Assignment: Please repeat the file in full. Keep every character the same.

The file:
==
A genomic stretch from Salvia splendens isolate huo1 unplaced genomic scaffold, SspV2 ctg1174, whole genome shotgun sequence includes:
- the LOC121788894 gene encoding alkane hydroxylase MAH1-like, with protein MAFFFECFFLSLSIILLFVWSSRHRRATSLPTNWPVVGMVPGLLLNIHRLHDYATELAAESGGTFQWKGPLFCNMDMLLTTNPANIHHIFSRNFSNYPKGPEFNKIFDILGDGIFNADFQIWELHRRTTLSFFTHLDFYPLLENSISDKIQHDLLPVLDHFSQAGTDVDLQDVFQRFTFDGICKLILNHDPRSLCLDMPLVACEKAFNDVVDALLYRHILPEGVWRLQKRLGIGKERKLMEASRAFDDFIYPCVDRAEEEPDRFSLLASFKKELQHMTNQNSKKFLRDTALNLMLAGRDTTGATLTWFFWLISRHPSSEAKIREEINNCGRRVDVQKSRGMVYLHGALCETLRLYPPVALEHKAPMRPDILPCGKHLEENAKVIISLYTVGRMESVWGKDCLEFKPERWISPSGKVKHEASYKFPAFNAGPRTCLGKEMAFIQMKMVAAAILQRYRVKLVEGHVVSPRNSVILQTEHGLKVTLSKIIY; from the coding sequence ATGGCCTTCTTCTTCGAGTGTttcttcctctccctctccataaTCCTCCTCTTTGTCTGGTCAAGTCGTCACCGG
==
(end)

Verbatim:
A genomic stretch from Salvia splendens isolate huo1 unplaced genomic scaffold, SspV2 ctg1174, whole genome shotgun sequence includes:
- the LOC121788894 gene encoding alkane hydroxylase MAH1-like, with protein MAFFFECFFLSLSIILLFVWSSRHRRATSLPTNWPVVGMVPGLLLNIHRLHDYATELAAESGGTFQWKGPLFCNMDMLLTTNPANIHHIFSRNFSNYPKGPEFNKIFDILGDGIFNADFQIWELHRRTTLSFFTHLDFYPLLENSISDKIQHDLLPVLDHFSQAGTDVDLQDVFQRFTFDGICKLILNHDPRSLCLDMPLVACEKAFNDVVDALLYRHILPEGVWRLQKRLGIGKERKLMEASRAFDDFIYPCVDRAEEEPDRFSLLASFKKELQHMTNQNSKKFLRDTALNLMLAGRDTTGATLTWFFWLISRHPSSEAKIREEINNCGRRVDVQKSRGMVYLHGALCETLRLYPPVALEHKAPMRPDILPCGKHLEENAKVIISLYTVGRMESVWGKDCLEFKPERWISPSGKVKHEASYKFPAFNAGPRTCLGKEMAFIQMKMVAAAILQRYRVKLVEGHVVSPRNSVILQTEHGLKVTLSKIIY; from the coding sequence ATGGCCTTCTTCTTCGAGTGTttcttcctctccctctccataaTCCTCCTCTTTGTCTGGTCAAGTCGTCACCGG